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Least Squares Equalizer Design under Consideration of Tail Effects



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Least Squares Equalizer Design under Consideration of Tail Effects
Stefan Goetze1, Markus Kallinger2, Alfred Mertins3, and Karl-Dirk Kammeyer1
1University of Bremen, Dept. of Communications Engineering, D-28334 Bremen, Email:
2Fraunhofer Institute for Integrated Circuits, D-91058 Erlangen, Email:
3University of L¨
ubeck, Institute for Signal Processing, D-23538 L¨
ubeck, Email:
Modern high-quality hands-free telecommunication sy-
stems have to cope with several real-world problems,
such as corruption of the desired signal by additive noise,
acoustic echoes and reverberation. This paper addresses
the mutual impacts of the subsystems for Acoustic Echo
Cancellation and Listening Room Compensation (LRC).
In acoustic systems for LRC the equalizer is placed in
front of the loudspeaker. An estimate of the room im-
pulse response (RIR) is necessary for the equalizer to
compensate for the influence of the RIR at the positi-
on of the reference microphone where the human user
is located. Since the RIR is identified by the acoustic
echo canceller (AEC) anyway, its estimate can be used
to design the equalizer. The quality of equalization in
dependence of the degree of system identification will be
investigated in this contribution. Furthermore the influ-
ence of the equalizer on an echo canceller is analyzed.
Listening Room Compensation
Figure 1shows the basic setup for an LRC filter cEQ pre-
ceding the RIR hwhose influence has to be compensated.
near end room
Figure 1: Least-squares equalizer for Listening Room Com-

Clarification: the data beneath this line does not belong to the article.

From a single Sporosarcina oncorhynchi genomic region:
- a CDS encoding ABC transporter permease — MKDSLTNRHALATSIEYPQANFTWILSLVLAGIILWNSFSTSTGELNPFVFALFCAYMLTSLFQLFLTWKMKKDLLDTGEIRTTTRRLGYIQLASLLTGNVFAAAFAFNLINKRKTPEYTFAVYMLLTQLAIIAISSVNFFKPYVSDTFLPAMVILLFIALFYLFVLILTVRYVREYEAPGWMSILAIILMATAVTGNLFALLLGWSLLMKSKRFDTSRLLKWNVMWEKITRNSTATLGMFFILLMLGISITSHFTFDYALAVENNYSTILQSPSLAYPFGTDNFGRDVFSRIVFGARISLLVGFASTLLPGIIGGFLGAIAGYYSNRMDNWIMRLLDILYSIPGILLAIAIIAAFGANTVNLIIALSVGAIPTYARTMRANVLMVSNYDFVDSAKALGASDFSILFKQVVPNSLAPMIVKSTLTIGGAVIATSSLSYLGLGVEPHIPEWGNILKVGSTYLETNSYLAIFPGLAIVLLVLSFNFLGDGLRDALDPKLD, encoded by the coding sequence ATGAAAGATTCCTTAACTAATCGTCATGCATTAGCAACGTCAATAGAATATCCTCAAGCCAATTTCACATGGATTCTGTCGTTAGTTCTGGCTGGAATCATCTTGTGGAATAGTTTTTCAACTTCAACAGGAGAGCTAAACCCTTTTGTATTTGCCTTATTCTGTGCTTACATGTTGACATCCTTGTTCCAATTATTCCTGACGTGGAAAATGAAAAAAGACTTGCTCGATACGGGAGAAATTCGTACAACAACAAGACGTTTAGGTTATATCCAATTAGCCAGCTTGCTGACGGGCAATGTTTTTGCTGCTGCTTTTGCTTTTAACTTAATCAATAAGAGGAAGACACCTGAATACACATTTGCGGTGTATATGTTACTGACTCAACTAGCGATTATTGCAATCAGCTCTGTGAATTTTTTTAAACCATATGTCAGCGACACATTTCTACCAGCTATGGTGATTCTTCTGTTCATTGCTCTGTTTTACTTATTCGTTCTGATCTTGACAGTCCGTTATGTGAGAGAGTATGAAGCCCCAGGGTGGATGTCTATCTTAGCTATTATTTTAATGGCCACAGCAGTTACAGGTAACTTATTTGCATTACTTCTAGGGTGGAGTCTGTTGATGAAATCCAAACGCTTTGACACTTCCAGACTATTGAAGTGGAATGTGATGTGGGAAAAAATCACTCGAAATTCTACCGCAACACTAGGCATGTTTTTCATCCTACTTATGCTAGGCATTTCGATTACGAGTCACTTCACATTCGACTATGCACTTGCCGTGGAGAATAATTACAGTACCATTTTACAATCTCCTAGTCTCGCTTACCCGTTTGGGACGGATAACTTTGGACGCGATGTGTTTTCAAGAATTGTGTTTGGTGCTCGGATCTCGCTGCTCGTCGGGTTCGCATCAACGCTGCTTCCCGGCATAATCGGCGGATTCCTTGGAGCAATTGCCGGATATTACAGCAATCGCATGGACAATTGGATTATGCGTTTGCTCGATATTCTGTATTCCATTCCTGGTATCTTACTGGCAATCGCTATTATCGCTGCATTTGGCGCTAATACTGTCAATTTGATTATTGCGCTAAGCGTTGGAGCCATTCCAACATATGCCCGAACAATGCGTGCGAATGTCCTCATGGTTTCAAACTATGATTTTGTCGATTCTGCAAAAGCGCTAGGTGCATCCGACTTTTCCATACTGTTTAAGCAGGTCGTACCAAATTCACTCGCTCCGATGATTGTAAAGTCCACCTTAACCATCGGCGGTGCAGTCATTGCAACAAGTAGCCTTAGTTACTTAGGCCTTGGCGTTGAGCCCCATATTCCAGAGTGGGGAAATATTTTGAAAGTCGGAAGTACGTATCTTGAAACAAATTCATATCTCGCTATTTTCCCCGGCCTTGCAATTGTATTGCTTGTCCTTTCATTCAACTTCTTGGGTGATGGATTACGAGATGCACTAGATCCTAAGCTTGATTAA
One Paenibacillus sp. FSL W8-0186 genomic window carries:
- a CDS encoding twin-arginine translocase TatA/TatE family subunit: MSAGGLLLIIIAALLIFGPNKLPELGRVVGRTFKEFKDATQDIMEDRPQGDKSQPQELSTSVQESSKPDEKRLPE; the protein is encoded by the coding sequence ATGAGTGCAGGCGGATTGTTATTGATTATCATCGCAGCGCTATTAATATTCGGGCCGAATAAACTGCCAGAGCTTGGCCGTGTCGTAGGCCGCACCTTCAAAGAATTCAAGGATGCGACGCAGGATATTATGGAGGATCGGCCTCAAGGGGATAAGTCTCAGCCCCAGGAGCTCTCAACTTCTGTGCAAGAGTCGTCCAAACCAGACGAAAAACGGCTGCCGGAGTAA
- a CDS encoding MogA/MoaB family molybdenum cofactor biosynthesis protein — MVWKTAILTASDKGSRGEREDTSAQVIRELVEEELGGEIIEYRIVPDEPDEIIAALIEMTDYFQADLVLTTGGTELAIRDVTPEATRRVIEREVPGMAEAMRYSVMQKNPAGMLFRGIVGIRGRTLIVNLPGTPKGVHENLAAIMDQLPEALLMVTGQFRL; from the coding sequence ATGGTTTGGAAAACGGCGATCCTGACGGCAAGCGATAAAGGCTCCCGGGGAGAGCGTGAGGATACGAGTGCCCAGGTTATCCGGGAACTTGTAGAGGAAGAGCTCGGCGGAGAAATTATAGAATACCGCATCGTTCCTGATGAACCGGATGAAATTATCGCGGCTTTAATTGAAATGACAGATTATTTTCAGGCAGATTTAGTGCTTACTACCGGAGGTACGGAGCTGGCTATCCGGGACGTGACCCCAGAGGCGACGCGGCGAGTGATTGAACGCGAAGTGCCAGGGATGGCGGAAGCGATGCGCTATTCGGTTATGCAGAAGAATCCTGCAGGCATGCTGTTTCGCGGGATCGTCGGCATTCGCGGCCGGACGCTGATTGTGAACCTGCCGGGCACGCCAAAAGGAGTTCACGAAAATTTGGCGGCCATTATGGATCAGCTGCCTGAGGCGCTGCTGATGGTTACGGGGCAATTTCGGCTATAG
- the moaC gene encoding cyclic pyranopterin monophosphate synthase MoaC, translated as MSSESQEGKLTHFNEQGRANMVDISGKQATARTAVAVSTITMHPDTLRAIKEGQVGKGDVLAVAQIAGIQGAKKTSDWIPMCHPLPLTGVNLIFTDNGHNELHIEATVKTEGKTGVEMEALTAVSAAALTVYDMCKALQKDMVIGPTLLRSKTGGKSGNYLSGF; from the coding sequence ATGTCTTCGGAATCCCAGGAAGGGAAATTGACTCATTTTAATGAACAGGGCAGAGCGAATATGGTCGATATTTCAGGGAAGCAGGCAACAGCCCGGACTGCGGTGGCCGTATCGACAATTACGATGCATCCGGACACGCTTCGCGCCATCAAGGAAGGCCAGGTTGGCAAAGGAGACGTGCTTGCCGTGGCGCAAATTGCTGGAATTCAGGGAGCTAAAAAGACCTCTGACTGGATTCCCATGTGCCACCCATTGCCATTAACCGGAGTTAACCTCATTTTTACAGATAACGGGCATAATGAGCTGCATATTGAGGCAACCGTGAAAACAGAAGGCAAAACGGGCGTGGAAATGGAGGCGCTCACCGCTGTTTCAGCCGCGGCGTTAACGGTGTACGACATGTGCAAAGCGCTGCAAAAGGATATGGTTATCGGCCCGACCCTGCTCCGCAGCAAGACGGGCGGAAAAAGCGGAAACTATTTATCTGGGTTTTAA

By minimizing the mean square error of
eEQ[k] = sT[k]HcEQ sT[k]d(1)
with the definitions
s[k] = [ s[k], s[k1], ... , s[kLhLc,EQ + 2] ]T(2)
cEQ =cEQ,0, cEQ,1, ... , cEQ,Lc,EQ1T(3)
d= [ 0, ..., 0
|{z }
, d[0], d[1], ..., d[Ld1],0, ..., 0
| {z }
and the convolution matrix Hof dimension (Lh+Lc,EQ
1×Lh) we get the well known least squares equalizer
cEQ =H+d(5)
for a white noise input s[k]. In (5)H+denotes the Moore-
Penrose pseudoinverse of the channel matrix and dis
the desired system which should be approximated by the
concatenated system cEQ H. Here dis chosen as a 10th
order butterworth bandpass with band limits at 200Hz
and 3700Hz for a sampling frequency of fs= 8kHz. The
lengths of the RIR, the LRC filter and the desired system
dare denoted by Lh,Lc,EQ and Ld, respectively.
System Identification by an Acoustic Echo
For LRC an estimate of the RIR in eq. (5) is needed
which can be delivered by the AEC since the estimate of
the echo ˆ
ψ[k] is obtained by system identification anyway.
near end room
Figure 2: System for Listening Room Compensation with an
Acoustic Echo Canceller for system identification.
Since the length Lhof the RIR which has to be identified
is greater than the length Lcof the identification filter,
the system identification will be biased for a nonwhite
input x[k]. This is known from echo cancellation as the
tail effect [1]. We split up the RIR into a part hc[k] which
can be modeled by the AEC and a tail ht[k] according